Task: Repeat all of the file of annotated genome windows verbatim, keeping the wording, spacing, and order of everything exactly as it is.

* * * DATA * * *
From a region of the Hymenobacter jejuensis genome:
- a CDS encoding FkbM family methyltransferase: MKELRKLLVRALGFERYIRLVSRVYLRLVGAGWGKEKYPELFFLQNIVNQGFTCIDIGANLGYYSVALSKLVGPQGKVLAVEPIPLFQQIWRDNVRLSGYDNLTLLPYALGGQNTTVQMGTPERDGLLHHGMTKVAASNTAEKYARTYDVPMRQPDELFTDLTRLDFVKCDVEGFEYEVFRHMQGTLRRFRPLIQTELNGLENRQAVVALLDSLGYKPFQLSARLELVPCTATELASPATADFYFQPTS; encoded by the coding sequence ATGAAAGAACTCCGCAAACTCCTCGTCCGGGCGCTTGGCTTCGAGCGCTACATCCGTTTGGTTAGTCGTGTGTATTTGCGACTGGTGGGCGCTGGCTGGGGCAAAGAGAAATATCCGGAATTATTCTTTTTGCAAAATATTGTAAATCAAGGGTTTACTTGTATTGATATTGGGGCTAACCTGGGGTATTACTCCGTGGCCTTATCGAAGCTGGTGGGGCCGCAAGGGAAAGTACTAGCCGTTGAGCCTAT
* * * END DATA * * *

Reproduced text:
From a region of the Hymenobacter jejuensis genome:
- a CDS encoding FkbM family methyltransferase: MKELRKLLVRALGFERYIRLVSRVYLRLVGAGWGKEKYPELFFLQNIVNQGFTCIDIGANLGYYSVALSKLVGPQGKVLAVEPIPLFQQIWRDNVRLSGYDNLTLLPYALGGQNTTVQMGTPERDGLLHHGMTKVAASNTAEKYARTYDVPMRQPDELFTDLTRLDFVKCDVEGFEYEVFRHMQGTLRRFRPLIQTELNGLENRQAVVALLDSLGYKPFQLSARLELVPCTATELASPATADFYFQPTS; encoded by the coding sequence ATGAAAGAACTCCGCAAACTCCTCGTCCGGGCGCTTGGCTTCGAGCGCTACATCCGTTTGGTTAGTCGTGTGTATTTGCGACTGGTGGGCGCTGGCTGGGGCAAAGAGAAATATCCGGAATTATTCTTTTTGCAAAATATTGTAAATCAAGGGTTTACTTGTATTGATATTGGGGCTAACCTGGGGTATTACTCCGTGGCCTTATCGAAGCTGGTGGGGCCGCAAGGGAAAGTACTAGCCGTTGAGCCTAT